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Slip, slop, slap

July 6, 2016
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DSCN7480A marsupium (from the Greek marsupion meaning pouch) is a specialised pouch for protecting, carrying and nourishing newborn young. Animals which have one are called marsupials. In some marsupials such as kangaroos the marsupium is a fully developed pouch. In other marsupials the marsupium is simply a flap of skin.

For marsupials that perambulate on all fours close to the ground, for example wombats, the pouch faces backwards (see picture left) – you can just imagine a forward facing pouch scooping up all sorts of debris. A previous post has featured a photo that clearly shows a young wombat peering out from the backward facing pouch.

IMG_0248Young wombats when old enough to leave the pouch looks very much like, but a smaller version of, the parents (pictured right). They are haired and eat grass but still rely on sustenance from the mother. Before they get to that stage the young wombats are pink and hairless and depend entirely on the protection and nourishment offered in the mother’s pouch. At this age they are commonly referred to as pinkies.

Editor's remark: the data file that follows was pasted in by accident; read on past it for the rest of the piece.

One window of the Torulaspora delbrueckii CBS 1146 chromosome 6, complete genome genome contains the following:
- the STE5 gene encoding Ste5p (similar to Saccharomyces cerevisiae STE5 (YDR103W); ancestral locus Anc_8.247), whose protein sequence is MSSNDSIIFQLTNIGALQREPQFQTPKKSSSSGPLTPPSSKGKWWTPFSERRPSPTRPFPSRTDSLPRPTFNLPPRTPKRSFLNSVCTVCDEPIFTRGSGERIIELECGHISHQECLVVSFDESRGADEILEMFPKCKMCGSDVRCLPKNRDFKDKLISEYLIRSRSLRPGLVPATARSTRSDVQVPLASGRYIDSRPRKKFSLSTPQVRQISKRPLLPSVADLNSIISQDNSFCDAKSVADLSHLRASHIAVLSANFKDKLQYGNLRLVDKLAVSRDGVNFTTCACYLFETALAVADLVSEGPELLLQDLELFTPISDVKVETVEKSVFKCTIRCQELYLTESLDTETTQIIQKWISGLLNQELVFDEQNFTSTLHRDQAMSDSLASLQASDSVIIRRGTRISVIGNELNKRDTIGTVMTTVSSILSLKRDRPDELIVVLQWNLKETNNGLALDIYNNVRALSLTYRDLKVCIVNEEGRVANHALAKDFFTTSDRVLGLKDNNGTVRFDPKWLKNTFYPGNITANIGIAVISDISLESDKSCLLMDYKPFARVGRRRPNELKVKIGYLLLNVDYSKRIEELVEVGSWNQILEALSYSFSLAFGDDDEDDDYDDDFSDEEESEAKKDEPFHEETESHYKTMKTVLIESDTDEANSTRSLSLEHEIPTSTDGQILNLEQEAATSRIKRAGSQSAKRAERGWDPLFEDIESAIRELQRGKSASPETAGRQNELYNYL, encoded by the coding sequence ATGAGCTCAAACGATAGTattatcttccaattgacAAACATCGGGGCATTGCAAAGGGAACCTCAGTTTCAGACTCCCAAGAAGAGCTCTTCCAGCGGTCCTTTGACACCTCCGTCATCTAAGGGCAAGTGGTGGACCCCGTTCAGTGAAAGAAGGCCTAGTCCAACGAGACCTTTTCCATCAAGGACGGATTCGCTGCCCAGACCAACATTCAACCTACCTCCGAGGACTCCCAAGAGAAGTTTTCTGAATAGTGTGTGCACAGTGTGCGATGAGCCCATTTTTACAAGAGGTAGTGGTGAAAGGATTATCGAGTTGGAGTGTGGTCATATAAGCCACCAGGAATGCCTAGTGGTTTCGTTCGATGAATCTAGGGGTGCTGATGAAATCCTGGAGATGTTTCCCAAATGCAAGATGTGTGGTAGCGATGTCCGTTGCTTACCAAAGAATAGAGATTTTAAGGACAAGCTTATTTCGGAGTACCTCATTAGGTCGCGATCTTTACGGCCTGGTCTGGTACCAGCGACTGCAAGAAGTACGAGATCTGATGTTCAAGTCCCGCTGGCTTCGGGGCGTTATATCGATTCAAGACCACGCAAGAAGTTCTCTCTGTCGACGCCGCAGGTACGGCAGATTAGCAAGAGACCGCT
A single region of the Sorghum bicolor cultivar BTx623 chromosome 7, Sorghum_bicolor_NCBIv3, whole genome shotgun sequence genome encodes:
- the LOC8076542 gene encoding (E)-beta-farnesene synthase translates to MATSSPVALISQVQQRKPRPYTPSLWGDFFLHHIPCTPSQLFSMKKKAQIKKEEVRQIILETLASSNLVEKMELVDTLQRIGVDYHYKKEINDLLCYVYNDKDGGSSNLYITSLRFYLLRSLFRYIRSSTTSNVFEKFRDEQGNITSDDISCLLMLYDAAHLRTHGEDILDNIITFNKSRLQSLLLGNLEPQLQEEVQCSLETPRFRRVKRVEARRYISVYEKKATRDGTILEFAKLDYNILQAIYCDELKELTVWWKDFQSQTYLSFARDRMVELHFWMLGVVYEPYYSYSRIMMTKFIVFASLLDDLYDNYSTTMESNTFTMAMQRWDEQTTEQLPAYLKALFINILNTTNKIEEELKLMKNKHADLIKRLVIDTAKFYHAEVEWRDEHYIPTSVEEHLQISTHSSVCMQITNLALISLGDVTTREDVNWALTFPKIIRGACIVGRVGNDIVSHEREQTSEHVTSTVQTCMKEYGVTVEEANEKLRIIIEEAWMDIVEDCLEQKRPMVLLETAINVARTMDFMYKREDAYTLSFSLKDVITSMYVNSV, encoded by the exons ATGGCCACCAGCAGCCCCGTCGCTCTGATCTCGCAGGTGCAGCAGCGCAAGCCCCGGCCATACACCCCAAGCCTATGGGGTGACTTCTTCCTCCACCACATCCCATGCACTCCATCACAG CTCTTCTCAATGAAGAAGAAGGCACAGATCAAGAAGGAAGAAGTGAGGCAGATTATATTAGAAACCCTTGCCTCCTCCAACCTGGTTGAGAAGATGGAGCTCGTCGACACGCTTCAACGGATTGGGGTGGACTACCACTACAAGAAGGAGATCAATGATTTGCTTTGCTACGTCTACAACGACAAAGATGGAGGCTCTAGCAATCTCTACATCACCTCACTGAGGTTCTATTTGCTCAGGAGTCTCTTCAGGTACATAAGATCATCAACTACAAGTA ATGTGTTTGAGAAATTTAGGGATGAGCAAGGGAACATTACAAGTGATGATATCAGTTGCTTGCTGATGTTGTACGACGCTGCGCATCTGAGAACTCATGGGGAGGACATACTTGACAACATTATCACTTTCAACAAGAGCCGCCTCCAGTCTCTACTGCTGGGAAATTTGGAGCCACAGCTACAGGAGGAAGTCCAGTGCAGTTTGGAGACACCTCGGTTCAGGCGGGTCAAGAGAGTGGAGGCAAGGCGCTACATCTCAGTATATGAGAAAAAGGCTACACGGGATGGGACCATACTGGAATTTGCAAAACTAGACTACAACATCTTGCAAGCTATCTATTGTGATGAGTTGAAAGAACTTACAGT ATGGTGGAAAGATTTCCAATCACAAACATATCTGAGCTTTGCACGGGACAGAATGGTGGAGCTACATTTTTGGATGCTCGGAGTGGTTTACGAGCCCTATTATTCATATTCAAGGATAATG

Baby Wombat
Chris, our local landcare facilitator, recently found a dead wombat on the side of our road. The animal had been killed by a car. Examining the body he found a ‘pinky’ still alive in the pouch (pictured left). Pinkies rarely live if the mother is killed. However the local wildlife carer it was taken to thought this one was sufficiently advanced in age to survive with the proper attention.

Let’s hope it grows some hair before summer otherwise it’s definitely a case of sunscreen and a hat for the little critter.

One Comment leave one →
  1. ccobern permalink
    July 6, 2016 7:31 am

    The baby wombat is being cared for by Tanja Nagy from the Pheasant Creek Wildlife Shelter.
    For any emergency situations involving wildlife phone Tanja on 0419 030 687.

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